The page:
Management of modern multispecies fisheries subject to binding catch quotas raises a number of issues that are of interest both from the standpoint of practical policy formation and as conceptual challenges. The presence of highly versatile and mobile fishing fleets, harvest technologies that are imperfectly selective, and a limited understanding of how joint catch patterns vary by time and area all combine to make the simultaneous achievement of multiple aggregate harvest quotas a tall order for fisheries managers to fill.
The effects of regulations on fishermen's choice sets and subsequent fleetwide response regarding species targeted, area fished, and resulting changes in catches are also not currently well understood in fisheries management. It is not uncommon for managers to regulate catch in one fishery and be surprised by unanticipated consequences in related fisheries.
Better knowledge of what broadly can be termed "behavioral response" in fisheries is needed for at least two reasons. For inseason quota management, better prediction of joint harvest rates through time reduces the likelihood of premature closure; of a fishery due to quota attainment in a second, technologically related fishery, and the associated social welfare losses. This occurs because of limited knowledge of technological interdependencies among species within fisheries and of substitution responses to regulations by fishermen. Frequently, regulatory responses are single-species in nature, such as season or area closures in response to catches of a particular species, which can exacerbate the multispecies quota management problem.
A better knowledge of fleet response to regulation is also needed for policy evaluation, i.e., for helping to decide which regulations to enact in the first place. Regional fishery management councils are mandated by the Magnuson-Stevens Fishery Conservation and Management Act (PL 94-265) and by Executive Order to promote "optimum use" and consider, to the extent practicable, both economic efficiency and the minimization of bycatch in promulgating regulations (National Marine Fisheries Service, 1996). As most American fisheries are now considered to be fully or overutilized, unintended catches from one fishery can impose significant opportunity costs on other segments of the fishing fleet and society by reducing the catches available in other fisheries. Without a reasonable understanding of how fleets respond to regulation, it is difficult if not impossible to predict the welfare gains or losses associated with policy alternatives.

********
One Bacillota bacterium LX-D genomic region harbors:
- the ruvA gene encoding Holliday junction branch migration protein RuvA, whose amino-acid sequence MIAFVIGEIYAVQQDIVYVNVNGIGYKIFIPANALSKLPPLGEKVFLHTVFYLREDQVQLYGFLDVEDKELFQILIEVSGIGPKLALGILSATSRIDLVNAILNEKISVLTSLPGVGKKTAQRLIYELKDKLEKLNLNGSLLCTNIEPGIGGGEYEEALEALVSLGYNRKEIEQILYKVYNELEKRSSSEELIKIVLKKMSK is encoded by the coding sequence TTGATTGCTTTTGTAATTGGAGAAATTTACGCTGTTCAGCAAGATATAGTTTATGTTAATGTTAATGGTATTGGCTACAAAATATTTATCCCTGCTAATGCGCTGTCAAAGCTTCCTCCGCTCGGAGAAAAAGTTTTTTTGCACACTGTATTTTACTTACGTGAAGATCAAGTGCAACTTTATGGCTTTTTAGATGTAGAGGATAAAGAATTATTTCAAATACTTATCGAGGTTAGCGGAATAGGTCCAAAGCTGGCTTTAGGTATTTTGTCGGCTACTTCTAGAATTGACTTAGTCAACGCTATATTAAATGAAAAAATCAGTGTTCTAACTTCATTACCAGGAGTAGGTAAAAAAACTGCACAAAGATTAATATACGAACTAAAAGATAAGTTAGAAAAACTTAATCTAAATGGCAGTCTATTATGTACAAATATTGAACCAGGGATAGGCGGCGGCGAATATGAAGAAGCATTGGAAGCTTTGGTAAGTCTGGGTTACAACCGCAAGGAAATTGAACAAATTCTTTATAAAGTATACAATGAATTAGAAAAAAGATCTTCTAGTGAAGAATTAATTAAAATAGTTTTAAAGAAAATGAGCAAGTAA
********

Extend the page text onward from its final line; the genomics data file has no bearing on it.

Recent literature has begun to fill some knowledge gaps. Several papers have estimated the production technologies for multispecies fisheries. Squires (1987a, 1987b) was among the first to apply modern dual methods in an application to New England fisheries. More recent examples include Dupont (1991), Kirkley and Strand (1988), Thunberg et al. (1995), and Campbell and Nicholl (1995). In the North Pacific, Larson et al. (1998) identified the technology for the Bering Sea/Aleutian Islands (BSAI) midwater pollock fishery by estimating the associated quasirent share equations.
In characterizing fleet response to regulation, Wilen (1985) was among the first to develop models of the interaction of regulator and regulated in fisheries, and applications have been made to management of the Pacific halibut fishery (Homans and Wilen, 1997) and to the West Coast sablefish fishery (Squires and Kirkley, 1991), among others. Discrete choice models of fishery participation have been implemented by Bockstael and Opaluch (1983) for the New England groundfish trawl fishery and by Evans (1997) for the California troll salmon fishery.
The purpose of this paper is to develop and present a model of weekly fishery choice in the BSAI trawl fishery conducted by catcher processor and mothership-catcher vessel (CPM) operations. It is one of several steps that must be taken to build practicable models of fleet behavior to evaluate the consequences of regulatory actions. …